4. ^ Tube map - TfL Website
  5. ^ "Long list unveiled for national vote on public's favourite example of Great British Design". BBC. 18 November 2016. 
  6. ^ "Concorde voted the UK's top icon". BBC. 18 November 2016. 
  7. ^ [1] from "Colouring Inside the Lines 2 - Bryars & Bryars<". Retrieved 18 November 2016. 
  8. ^ Badsey-Ellis, Antony (2005). London's Lost Tube Schemes. Capital Transport. pp. 282–283. ISBN 1-85414-293-3. 
  9. ^ 1920 map from "A History of the London Tube Maps". Retrieved 7 February 2009. 
  10. ^ Train, Omnibus and Tram Staff Magazine, March 1933 – Garland, Ken (1994). Mr Beck's Underground Map. Capital Transport. p. 25. ISBN 1-85414-168-6. 
  11. ^ Garland, Ken (2003). Mr Beck's Underground Map. Capital Transport. p. 19. ISBN 1-85414-168-6. 
  12. ^ a b 1939 map from "A History of the London Tube Maps". Archived from the original on 22 December 2011. Retrieved 7 February 2009. 
  13. ^ 1960 map from "A History of the London Tube Maps". Retrieved 7 February 2009. 
  14. ^ 1963 map from "A History of the London Tube Maps". Retrieved 7 February 2009. 
  15. ^ 1986 map from "A History of the London Tube Maps". Retrieved 7 February 2009. 
  16. ^ Garland, Ken (1998). Mr Beck's Underground Map. Capital Transport. ISBN 1-85414-168-6. 
  17. ^ "Thames missing | PRI's The World". Theworld.org. 18 September 2009. Retrieved 9 January 2013. 
  18. ^ [2][dead link]
  19. ^ Patrick Barkham (17 September 2009). "New London Tube Map 17 September 2009". Guardian. Retrieved 9 January 2013.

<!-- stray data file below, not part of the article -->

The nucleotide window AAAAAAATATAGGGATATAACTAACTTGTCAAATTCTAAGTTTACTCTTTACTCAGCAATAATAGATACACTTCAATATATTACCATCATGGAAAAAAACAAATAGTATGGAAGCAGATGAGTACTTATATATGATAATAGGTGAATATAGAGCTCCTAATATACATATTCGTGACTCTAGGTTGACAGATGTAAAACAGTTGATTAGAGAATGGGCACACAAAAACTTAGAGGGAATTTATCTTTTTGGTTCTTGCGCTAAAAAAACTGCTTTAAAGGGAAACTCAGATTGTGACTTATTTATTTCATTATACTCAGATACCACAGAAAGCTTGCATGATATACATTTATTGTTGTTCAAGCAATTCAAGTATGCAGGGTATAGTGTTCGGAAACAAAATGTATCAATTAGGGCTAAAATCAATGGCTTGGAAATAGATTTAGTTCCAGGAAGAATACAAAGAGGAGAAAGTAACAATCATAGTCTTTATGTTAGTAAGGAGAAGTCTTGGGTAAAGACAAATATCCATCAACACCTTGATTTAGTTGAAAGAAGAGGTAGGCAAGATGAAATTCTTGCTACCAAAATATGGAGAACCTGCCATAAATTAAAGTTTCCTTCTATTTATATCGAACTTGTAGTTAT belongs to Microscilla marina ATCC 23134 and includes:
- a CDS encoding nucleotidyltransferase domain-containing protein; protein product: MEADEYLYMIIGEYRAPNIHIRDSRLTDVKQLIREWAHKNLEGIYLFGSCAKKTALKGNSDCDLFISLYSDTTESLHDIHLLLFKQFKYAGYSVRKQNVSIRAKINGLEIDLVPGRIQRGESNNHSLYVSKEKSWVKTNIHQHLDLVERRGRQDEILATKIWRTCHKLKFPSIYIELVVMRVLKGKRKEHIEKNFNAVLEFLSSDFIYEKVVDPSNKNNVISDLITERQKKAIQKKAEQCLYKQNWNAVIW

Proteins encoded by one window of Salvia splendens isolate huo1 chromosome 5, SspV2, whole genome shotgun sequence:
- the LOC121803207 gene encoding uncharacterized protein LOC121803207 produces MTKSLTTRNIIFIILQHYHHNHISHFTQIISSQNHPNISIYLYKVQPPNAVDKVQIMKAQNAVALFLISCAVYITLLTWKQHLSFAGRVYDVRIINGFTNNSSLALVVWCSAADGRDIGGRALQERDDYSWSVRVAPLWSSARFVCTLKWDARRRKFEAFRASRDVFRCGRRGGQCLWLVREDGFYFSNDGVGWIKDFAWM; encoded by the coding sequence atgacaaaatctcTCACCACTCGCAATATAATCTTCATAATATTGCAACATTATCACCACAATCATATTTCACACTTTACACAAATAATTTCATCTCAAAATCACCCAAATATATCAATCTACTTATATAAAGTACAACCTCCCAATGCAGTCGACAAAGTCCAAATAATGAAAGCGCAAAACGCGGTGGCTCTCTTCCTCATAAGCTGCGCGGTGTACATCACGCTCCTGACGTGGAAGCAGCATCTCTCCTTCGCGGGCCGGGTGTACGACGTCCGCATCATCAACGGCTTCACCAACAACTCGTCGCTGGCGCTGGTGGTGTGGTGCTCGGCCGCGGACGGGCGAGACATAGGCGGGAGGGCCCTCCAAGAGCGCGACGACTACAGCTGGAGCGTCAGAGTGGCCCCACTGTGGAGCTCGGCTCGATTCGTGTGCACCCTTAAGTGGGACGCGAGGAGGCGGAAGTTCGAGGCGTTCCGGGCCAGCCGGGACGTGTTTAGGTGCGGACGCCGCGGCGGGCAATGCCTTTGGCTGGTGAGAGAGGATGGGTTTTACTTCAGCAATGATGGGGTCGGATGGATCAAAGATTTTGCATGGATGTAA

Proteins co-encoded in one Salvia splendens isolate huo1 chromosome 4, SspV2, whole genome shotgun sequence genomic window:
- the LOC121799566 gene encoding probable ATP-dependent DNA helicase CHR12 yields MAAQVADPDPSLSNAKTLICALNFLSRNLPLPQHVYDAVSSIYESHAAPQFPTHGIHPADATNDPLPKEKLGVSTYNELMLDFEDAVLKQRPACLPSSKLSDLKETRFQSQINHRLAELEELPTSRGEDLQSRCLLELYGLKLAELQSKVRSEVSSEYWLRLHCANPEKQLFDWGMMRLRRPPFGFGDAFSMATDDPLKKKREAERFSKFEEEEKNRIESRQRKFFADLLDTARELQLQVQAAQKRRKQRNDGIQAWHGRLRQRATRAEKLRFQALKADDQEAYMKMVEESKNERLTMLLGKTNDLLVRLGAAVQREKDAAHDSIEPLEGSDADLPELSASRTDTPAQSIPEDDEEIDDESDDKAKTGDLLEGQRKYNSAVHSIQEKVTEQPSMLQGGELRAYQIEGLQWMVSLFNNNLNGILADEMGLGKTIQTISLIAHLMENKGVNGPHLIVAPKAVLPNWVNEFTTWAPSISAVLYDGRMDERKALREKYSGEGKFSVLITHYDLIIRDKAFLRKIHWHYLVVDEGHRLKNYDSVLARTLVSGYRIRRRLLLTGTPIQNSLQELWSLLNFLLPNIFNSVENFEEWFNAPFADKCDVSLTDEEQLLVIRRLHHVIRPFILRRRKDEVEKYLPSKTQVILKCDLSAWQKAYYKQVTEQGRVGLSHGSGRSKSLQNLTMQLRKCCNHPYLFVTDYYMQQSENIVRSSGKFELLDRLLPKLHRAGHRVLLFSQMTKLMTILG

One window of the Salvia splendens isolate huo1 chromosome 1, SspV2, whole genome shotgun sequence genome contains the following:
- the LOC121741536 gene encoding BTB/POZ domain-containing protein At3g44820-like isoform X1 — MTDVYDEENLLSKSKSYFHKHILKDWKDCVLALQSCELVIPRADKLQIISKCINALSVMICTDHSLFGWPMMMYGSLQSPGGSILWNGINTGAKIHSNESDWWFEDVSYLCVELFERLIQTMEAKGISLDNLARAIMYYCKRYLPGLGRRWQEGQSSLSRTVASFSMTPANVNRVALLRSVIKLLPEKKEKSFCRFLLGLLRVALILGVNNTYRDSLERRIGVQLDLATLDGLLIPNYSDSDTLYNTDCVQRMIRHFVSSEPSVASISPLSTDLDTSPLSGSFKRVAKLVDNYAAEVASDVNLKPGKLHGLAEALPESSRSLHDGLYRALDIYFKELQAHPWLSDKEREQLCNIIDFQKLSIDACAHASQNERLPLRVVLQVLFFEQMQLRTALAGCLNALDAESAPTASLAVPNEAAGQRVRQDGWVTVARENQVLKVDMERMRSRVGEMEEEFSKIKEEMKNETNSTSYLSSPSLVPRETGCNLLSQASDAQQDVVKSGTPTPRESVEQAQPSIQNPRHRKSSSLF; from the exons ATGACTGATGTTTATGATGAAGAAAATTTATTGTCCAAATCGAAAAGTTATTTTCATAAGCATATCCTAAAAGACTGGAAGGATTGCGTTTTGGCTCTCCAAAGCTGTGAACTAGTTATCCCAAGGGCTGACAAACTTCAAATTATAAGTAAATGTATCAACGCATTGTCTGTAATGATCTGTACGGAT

20. ^ Elledge, Jonn (29 May 2015). "London's iconic tube map is 84 years old. It's time to scrap it". CityMetric. New Statesman. Archived from the original on 20 March 2015. Retrieved 6 June 2015. 
  21. ^ "Font requests | Transport for London". Tfl.gov.uk. Retrieved 18 April 2013. 
  22. ^ a b "TfL Colour Standards" (PDF). TfL. 2 March 2007. Archived from the original (PDF) on 28 February 2008. Retrieved 22 January 2008. 
  23. ^ London Transport Underground Maps; sub-pages are for specific years
  24. ^ "National Rail Enquiries - Maps". Nationalrail.co.uk. Retrieved 9 January 2013. 
  25. ^ "Search Results: Quad royal - Poster and poster artwork collection, London Transport Museum". ltmcollection.org. 
  26. ^ 1977 map from "The London Tube Map Archive". Retrieved 7 February 2009. 
  27. ^ Transport for London (2006). "The Tube in 2010". Retrieved 3 November 2007.  (map illustrating future development phases as proposed by TfL in 2006, subject to change)
  28. ^ Bryson, Bill (1996). "Chapter 4". Notes from a Small Island. William Morrow. 
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  43. ^ Bourner, Tom (28 June 2011). "21st Century Tube Map – Interview with Mark Noad". Retrieved 29 June 2011. 
  44. ^ "Every line becomes a circle line: a new way to see the tube map". The Guardian. 31 January 2013. Archived from the original on 17 August 2013. Retrieved 9 June 2015. 
  45. ^ Brooks-Pollock, Tom (5 June 2015). "The Independent". Archived from the original on 5 June 2015. Retrieved 6 June 2015. 
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Further reading[edit]

External links[edit]